Upon the eve of Casual Connect one of the big announcements was Facebook becoming a mobile games publisher. Much like how the launch of Facebook’s mobile ad network went largely unnoticed only to become a huge deal later, I suspect we may see this move in a similar light in the near future.

View from the podium before my Casual Connect event.

View from the podium before my Casual Connect event.

A social network like Facebook directly publishing apps isn’t without precedent. Facebook took their lead from Asian mobile social networks like Japan’s LINE and Korea’s Kakao Talk. Both extended their messaging services to include mobile games that use their respective social network for viral reach in ways similar to the bad old days of Farmville spam.

Both LINE and Kakao Talk have been able to send games to the top of the charts in their native countries netting big revenue. With increasing adoption of messaging applications in the West, this trend may continue here.

In the boxed software era you had few options other than to go through a publisher for distribution. Publishers had guaranteed shelf space at national retailers. Now that software doesn’t exist in boxes, there’s no need for shelves. As we’ve discussed before, users are the new shelf space.

Mobile publishers like GREE and DeNA pride themselves on having a huge audience to advertise games to. This usually involves blowing lots of money buying users through ads–many of which show up on Facebook. Pretty much this is the only service mobile publishers provide.

If user acquisition is all a mobile game publisher does, why not cut out the middleman?

Facebook can acquire users much cheaper than GREE or DeNA–they own the network. In fact, this is a major reason why GREE and DeNA make so much money in Japan. Especially in the feature phone era, they operated mobile social networks they also published their own games on.

Perhaps Facebook did the math and figured out that a cut of an app’s revenue in exchange for premium placement of ads is a profitable exchange. Instead of having an audience of 30-40 million users as DeNA’s mobage network does, Facebook has over 800 million mobile users.

In the past, Facebook has proven they can make a game popular–at least for a short time. It’s up for the game developer to create a game that lasts. Given the Chaotic Evil alignment of modern game publishers, I’d much rather make this deal with Facebook* than with one of them.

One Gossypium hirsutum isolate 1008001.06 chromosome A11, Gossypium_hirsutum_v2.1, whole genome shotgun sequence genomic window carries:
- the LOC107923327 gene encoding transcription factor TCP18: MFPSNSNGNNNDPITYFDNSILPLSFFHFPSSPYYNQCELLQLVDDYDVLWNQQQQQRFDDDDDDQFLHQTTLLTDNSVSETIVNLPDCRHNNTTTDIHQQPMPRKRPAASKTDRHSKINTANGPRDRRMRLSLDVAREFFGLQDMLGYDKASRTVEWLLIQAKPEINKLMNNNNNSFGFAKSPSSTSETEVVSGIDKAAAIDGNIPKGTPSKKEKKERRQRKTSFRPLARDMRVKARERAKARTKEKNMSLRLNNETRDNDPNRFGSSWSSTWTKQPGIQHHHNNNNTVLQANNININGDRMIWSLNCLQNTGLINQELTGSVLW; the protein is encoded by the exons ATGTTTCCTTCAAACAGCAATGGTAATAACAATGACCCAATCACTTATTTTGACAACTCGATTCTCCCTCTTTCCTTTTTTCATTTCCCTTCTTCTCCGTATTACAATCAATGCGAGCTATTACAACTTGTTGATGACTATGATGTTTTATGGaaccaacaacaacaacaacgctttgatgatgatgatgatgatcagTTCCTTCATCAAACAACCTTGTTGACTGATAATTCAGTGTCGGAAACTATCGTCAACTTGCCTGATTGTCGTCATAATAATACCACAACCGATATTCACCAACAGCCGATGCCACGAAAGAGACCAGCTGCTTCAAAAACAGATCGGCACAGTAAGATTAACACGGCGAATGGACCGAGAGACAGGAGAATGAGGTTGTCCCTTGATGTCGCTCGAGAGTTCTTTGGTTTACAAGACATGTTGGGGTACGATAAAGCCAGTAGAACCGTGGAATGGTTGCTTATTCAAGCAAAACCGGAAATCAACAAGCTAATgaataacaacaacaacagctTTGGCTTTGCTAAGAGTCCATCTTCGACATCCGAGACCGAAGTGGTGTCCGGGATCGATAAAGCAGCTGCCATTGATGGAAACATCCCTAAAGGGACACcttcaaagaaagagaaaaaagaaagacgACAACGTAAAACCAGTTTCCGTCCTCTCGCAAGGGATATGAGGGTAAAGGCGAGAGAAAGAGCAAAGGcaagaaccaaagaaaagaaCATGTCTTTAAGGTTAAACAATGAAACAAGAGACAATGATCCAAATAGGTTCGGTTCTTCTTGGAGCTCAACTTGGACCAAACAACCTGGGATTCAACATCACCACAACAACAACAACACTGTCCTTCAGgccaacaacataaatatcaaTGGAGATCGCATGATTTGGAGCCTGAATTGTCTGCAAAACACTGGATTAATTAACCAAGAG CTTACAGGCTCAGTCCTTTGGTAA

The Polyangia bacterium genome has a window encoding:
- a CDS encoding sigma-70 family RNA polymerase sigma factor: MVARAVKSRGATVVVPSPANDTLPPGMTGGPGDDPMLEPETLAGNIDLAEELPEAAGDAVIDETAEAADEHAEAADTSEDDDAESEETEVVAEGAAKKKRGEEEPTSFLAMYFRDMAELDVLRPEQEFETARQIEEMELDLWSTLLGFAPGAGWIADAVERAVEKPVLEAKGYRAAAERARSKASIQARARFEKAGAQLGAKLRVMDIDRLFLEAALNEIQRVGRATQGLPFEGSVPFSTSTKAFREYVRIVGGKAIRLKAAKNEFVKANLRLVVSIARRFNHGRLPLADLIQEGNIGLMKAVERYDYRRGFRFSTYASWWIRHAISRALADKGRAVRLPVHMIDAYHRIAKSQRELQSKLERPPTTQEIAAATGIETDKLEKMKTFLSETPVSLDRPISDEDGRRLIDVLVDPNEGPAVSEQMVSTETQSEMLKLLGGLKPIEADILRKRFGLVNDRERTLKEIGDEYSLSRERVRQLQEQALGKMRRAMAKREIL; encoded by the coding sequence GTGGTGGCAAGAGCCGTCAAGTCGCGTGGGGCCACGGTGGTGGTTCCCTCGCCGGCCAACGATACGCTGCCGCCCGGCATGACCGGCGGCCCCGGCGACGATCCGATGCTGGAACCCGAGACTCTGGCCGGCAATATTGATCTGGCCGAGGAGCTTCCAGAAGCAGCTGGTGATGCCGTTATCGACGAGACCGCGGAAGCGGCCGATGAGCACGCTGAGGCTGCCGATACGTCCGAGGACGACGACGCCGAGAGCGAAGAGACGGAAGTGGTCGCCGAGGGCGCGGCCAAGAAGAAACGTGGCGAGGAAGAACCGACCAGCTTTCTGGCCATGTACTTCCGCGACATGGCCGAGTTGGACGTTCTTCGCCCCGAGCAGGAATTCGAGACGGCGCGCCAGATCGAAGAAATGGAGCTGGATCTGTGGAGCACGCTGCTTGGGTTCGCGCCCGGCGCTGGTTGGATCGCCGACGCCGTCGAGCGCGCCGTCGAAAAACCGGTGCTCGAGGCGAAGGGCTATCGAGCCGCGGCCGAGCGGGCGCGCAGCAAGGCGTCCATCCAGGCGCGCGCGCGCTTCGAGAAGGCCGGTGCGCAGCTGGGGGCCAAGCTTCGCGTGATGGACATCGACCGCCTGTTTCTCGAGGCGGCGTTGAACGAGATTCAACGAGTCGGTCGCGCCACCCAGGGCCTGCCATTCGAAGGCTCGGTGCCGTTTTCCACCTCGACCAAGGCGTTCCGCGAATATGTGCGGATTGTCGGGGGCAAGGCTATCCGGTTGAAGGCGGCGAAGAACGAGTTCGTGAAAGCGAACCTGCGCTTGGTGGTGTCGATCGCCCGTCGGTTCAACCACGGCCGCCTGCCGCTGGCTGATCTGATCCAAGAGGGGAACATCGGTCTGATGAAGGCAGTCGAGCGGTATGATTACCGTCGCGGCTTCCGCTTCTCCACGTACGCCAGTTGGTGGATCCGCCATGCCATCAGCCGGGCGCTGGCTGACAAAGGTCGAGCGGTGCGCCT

* Oh, I’d take this deal with Twitter too. They’ve been able to get Vine to the top of the App Store charts all year. Imagine what they could do if they published mobile games!

FarmVille 2 Illustrates Zynga and Facebook’s Desperation

The launch of FarmVille 2 last week was interesting to watch. Sequels to social games seem like a bad idea–why fragment the user base of a highly popular service for a numerical sequel? MMOs have had the same problem in the past and Zynga’s own Mafia Wars 2 is largely seen as a failure. I was curious to see what approach Zynga would take with their next attempt at a sequel to a flagship game.

The good news is FarmVille 2 is a gorgeous and even charming follow-up to the original game. The 3D graphics using Flash 11 are beautiful and the whole thing is ultra polished. This is one of the slickest Facebook games I’ve ever seen. The mega talented team that built this should follow all the ex-EA executive carpetbaggers and bail. I bet they could raise money and build a great company based on quality like this–for the right platform, of course.

As we’ve discussed here for years, and has become obvious in recent times, Facebook games are dead. Zynga’s and Facebook’s catastrophic stock declines are both linked to a collapse of the Facebook game ecosystem. Both Zynga and Facebook have failed to effectively monetize mobile users, especially in gaming.

Earlier this year, Zynga actually shut down the iOS version of FarmVille. They just couldn’t figure out how to make one of the most popular social games of all time work on mobile. Yet, Zynga doubles down on Facebook with an elaborate and exquisitely detailed sequel. The fact that the primary platform for FarmVille 2 is Facebook proves Zynga still has no effective mobile strategy. It could be contractual. If so, Zynga is tied to a sinking ship.

FarmVille 2 is also a sign of desperation. A few years back social game developers flooded Facebook with spam notifications from games as a so-called ‘viral expansion loop’. Facebook newsfeeds were cluttered with stories about lost sheep and found energy packs. Concerned with spam levels worsening the user experience, Facebook severely restricted access to viral channels.